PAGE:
The average price of a gallon of self-serve regular gasoline in Los Angeles County rose eight-tenths of a cent Friday to $4.246 after the largest weekly increase in four years pushed it to its highest amount since July 21, 2015.

The average price has increased 18 consecutive days, rising 50.2 cents, including 2.8 cents on Thursday, according to figures from the AAA and Oil Price Information Service. It is 27.6 cents higher than one week ago, 57.5 cents higher than one month ago and 37.8 cents greater than one year ago. It has risen 85.5 cents since the start of the year.

The Orange County average price rose to its highest amount since July 22, 2015, increasing a half-cent to $4.214. It has risen 57.8 cents since Sept. 17, including 2.5 cents Thursday.

The Orange County average price is 27.1 cents more than one week ago, 57.1 cents higher than one month ago and 38.9 cents greater than one year ago. It has risen 86.5 cents since the start of the year.

Gas prices began increasing rapidly last month after Saudi Arabia oil production facilities were attacked, and the increases sharpened after three Los Angeles-area refineries slowed or halted production due to maintenance issues and no imported gasoline was available to make up for the shortfall, according to Jeffrey Spring, the Automobile Club of Southern California’s corporate communications manager.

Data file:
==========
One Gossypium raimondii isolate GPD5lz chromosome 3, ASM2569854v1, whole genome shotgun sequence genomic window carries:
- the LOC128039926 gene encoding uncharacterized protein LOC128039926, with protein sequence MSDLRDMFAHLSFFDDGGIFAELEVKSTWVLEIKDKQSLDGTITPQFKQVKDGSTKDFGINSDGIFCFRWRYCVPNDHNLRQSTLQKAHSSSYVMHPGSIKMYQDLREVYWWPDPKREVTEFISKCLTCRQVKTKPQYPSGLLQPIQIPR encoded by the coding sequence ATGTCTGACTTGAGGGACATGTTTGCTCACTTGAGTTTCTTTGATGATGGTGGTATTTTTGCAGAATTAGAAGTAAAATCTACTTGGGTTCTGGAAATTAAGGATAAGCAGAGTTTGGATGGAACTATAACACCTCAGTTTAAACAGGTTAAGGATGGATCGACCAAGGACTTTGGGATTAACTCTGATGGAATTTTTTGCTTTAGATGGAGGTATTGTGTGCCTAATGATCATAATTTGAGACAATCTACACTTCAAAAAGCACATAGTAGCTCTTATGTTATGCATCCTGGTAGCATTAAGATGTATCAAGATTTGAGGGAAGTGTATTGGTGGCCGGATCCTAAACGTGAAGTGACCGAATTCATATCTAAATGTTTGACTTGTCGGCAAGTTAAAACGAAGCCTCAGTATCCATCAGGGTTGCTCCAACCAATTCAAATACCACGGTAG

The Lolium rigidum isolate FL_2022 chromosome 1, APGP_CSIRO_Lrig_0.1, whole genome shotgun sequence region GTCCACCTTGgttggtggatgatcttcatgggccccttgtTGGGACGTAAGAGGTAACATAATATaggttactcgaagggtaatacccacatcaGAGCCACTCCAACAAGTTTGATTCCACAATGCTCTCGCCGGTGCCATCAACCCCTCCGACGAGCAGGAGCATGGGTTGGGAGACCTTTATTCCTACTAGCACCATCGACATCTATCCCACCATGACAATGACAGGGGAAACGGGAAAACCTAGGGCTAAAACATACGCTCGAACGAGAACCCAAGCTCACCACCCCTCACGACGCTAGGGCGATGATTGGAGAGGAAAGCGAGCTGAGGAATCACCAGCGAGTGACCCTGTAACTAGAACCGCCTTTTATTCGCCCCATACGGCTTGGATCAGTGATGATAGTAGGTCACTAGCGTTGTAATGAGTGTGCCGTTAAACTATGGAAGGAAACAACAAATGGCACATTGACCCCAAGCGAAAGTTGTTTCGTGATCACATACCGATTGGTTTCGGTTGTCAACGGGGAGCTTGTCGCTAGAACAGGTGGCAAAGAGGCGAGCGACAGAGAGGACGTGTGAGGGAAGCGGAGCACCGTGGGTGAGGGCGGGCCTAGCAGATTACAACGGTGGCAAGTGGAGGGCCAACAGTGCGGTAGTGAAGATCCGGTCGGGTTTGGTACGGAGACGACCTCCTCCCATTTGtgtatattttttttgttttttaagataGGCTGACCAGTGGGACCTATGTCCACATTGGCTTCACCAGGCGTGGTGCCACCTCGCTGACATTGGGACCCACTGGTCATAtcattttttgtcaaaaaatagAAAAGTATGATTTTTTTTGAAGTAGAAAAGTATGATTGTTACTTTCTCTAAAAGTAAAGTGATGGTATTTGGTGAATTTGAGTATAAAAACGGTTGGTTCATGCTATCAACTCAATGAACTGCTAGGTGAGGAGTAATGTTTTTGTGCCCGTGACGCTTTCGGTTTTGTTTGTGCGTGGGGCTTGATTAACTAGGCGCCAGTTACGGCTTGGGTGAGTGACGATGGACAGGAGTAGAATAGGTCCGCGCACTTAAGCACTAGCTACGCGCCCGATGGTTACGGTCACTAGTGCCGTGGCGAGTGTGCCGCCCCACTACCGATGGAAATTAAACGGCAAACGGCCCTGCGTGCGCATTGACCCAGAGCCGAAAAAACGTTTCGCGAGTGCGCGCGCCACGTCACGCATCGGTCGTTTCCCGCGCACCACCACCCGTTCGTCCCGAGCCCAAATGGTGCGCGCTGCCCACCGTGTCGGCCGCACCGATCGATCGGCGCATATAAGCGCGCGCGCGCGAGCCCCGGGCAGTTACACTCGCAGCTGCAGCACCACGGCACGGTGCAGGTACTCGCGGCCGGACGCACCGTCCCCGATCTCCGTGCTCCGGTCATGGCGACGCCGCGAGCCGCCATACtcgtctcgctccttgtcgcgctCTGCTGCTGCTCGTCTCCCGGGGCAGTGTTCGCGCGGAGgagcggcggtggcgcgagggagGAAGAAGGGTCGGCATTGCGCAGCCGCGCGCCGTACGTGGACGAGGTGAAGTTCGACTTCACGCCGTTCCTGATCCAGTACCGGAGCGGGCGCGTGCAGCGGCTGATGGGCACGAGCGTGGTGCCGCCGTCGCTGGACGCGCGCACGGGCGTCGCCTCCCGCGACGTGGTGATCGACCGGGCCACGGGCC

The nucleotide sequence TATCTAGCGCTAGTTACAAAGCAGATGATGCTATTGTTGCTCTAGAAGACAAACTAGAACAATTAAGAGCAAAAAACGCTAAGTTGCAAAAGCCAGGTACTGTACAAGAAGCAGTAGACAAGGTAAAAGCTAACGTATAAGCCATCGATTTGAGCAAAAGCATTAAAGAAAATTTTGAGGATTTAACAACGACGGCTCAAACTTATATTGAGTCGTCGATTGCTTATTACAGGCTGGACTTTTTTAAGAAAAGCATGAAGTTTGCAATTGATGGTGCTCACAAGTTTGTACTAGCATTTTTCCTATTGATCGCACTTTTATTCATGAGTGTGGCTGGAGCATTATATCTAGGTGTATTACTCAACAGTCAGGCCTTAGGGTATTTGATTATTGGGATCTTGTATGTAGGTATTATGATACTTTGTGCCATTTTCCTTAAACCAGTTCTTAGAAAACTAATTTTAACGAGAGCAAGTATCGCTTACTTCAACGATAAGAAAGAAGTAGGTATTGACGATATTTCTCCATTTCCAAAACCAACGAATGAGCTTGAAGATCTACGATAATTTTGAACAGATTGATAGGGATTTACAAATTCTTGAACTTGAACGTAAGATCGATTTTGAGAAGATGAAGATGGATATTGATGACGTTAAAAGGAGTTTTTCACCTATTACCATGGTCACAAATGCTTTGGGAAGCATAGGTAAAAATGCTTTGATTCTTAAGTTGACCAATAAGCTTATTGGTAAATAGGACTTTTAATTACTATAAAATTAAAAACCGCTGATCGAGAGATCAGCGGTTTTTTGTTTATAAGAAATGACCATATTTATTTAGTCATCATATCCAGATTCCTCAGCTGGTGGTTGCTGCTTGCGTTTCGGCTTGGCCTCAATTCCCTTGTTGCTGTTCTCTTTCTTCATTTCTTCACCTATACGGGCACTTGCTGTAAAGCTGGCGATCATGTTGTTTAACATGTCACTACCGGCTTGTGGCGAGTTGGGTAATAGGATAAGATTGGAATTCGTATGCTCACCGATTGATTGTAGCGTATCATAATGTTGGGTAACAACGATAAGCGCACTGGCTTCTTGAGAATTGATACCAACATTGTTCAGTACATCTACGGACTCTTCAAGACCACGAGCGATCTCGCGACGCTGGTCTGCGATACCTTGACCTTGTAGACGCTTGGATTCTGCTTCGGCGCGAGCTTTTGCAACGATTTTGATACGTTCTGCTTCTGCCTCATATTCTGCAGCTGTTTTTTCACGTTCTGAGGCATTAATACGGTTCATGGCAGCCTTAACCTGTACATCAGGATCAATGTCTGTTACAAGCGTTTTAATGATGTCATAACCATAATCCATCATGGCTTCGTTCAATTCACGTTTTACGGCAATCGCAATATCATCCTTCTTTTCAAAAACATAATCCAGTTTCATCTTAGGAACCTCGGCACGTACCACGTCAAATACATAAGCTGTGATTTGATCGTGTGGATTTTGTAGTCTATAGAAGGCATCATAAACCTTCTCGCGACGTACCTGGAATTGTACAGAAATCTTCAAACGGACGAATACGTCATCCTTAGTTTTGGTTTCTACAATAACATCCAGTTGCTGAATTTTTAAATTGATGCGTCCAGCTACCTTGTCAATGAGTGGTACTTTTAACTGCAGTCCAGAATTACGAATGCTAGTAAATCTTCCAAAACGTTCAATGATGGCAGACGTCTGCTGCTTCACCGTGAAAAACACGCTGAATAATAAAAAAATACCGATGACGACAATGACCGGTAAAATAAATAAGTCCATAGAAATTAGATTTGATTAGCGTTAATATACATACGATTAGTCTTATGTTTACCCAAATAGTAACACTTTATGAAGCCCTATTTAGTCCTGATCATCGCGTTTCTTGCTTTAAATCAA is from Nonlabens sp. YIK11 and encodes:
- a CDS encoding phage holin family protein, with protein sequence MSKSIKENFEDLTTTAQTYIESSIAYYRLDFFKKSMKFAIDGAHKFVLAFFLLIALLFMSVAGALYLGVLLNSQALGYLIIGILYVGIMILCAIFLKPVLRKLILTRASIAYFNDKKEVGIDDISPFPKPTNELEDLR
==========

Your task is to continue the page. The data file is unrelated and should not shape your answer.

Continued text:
Local refineries had already cut back production of summer blend gasoline in anticipation of switching to selling the winter blend beginning Nov. 1, creating even more of a shortage.

“The good news is that Los Angeles wholesale gasoline prices have dropped sharply in the last two days after refiners began selling off gasoline and there are indications that refinery production problems are ending,” Spring said.

“However, drivers are not likely to see much relief at the pump quickly, since retail prices have shot up by over 50 cents and are typically much slower to decline after a sharp increase.”

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